Turns out men are the most emotional group in the workplace

When it comes to being emotional in the office, men are at the forefront, according to a new study.

UK jobs website Totaljobs published a new study looking into how UK workers manage their emotions in a professional environment. The survey, which included 2,000 workers and 250 managers in the UK, found that more than half the workforce feels they’re unable to actually express their true feelings in the workplace.

Men versus women

While it’s clear both men and women show their emotions in the office, there’s a divide to the types of emotion each display.

Women were found to be more than twice as likely to cry in their workplace compared to their male colleagues (41% versus 20%), but the numbers flipped for emotional outbursts such as shouting or yelling. Men were twice as likely to start shouting or break out into an emotional outburst because their ideas weren’t heard or because they were criticized for something.

That sentiment of men being more emotionally involved in work only became more apparent when it came to their involvement in projects. Men were almost three times more likely to get emotional when a project went over budget or if they missed a deadline or the project itself was canned.

This emotional pattern probably explains why men were also more likely to make a drastic career decision and quit their jobs due to being triggered by their emotions compared to women (20% versus 11%).

So many emotions

But beyond the battles of the sexes, both sides can agree they don’t feel comfortable expressing their emotions at work. Fifty-nine percent of respondents said they felt restricted to express their real emotions in the workplace, with 60% of participants admitting they’d handle their own sadness by themselves instead of seeking help from someone else.

That number might seem high, but considering 30% of managers admitting expression emotions at work could be a sign of weakness, it isn’t surprising.

“Workplaces are environments of social expectations,” said Dr. Terri Simpkin of Nottingham University in a press release. “There are ‘display rules’ associated with when, where and how much emotion can be shared and by whom. This is one reason why people will suppress their emotions in the workplace: they fear being judged.”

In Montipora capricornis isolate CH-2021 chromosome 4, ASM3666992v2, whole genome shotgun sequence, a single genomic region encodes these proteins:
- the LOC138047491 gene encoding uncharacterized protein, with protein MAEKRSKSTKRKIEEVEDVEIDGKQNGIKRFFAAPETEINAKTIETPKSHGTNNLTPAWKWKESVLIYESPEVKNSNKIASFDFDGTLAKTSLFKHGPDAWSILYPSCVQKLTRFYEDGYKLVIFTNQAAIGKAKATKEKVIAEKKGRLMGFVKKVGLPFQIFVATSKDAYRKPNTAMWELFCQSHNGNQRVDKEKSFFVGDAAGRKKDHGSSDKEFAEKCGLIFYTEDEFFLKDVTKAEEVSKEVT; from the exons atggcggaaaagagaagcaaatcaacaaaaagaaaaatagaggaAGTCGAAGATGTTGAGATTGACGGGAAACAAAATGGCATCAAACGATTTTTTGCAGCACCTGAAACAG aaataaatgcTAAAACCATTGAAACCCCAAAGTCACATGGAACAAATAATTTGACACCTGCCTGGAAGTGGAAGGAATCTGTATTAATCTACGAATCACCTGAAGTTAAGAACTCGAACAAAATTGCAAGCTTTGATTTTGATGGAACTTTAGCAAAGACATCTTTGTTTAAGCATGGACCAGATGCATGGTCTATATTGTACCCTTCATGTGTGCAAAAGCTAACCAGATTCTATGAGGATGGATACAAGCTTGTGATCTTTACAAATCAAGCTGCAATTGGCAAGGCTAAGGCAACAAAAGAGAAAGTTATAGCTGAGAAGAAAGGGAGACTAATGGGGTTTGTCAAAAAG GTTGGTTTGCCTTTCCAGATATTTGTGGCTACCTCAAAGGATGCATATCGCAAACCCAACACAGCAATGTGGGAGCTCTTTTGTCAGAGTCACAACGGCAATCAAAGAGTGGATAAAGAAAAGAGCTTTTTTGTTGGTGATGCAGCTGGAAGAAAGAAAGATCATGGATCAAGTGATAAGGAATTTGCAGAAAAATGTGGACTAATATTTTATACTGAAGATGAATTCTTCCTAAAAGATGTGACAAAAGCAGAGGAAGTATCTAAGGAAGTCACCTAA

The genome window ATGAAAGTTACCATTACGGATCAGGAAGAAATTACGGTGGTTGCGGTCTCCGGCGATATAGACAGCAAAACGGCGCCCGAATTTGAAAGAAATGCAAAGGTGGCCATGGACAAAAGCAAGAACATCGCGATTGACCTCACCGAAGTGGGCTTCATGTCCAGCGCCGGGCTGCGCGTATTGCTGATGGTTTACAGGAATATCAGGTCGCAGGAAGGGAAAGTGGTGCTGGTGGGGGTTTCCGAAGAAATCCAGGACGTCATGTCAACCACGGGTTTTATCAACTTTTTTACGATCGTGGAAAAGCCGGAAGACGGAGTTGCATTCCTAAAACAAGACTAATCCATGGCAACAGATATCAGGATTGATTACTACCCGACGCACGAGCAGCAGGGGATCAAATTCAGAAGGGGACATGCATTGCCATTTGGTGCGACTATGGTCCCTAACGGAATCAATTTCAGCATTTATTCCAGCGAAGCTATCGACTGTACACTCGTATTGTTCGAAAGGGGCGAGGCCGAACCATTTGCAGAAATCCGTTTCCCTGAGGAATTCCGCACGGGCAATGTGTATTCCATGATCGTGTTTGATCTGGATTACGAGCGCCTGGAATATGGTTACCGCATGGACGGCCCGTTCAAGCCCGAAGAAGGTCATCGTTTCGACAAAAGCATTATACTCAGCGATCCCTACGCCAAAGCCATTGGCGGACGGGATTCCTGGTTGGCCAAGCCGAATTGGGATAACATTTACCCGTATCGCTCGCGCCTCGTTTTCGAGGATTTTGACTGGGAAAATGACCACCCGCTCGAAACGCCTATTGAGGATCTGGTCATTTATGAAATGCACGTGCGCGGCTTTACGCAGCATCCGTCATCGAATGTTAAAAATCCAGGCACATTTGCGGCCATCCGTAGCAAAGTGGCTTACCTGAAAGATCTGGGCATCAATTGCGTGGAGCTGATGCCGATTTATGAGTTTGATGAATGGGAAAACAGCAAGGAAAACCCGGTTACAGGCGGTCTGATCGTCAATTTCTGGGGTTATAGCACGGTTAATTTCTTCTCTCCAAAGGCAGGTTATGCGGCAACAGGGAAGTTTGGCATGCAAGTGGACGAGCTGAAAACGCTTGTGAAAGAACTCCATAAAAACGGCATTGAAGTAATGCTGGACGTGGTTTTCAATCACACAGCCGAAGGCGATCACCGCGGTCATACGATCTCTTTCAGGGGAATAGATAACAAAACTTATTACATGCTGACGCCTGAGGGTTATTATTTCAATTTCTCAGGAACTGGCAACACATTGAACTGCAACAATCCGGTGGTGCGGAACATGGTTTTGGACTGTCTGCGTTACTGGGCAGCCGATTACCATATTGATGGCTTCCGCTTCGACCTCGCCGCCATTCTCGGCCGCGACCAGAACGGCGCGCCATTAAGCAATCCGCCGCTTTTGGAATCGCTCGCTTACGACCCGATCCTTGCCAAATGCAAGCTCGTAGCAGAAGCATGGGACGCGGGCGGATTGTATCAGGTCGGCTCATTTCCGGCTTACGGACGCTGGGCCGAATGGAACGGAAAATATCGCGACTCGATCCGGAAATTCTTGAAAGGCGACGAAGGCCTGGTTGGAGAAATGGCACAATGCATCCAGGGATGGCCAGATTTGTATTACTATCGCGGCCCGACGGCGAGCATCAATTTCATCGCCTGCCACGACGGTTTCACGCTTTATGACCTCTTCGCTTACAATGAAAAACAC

It’s important to note that not all emotions displayed at work are necessarily bad. Nine out of 10 respondents said they’ve experienced joy throughout their careers.

Surprise (90%) was the most popular “Big Six” emotion experienced in participants’ working lives, but it was followed by anger (85%), sadness (82%), disgust (71%), and fear (61%.)

The causes of emotional events vary. More than a third of respondents said their emotional outbursts at work were triggered by their colleagues, while one in five said it was sparked by themselves. About a tenth of workers felt emotional at work because they were bullied by a colleague.

“Whether you’re an employee or an employer, the results of Totaljobs’s latest research shows just how important it is to understand how to manage our emotions in the workplace,” said Lynn Cahillane, the head of marketing at Totaljobs. “Expressions of sadness or anger point to the fact that someone is probably overworked, stressed or frustrated in their role. Rather than seeing tears or emotions as a sign of weakness, employers should take them as a cue to listen, learn and understand the underlying issues.

“Emotions can help reveal problems at work which need solving, as well as enable managers to understand how their teams react differently in certain situations. This gives employers the opportunity to adapt and show more compassion. In this way, emotional employees aren’t problems, they are a chance to help us learn how to create a better workspace.”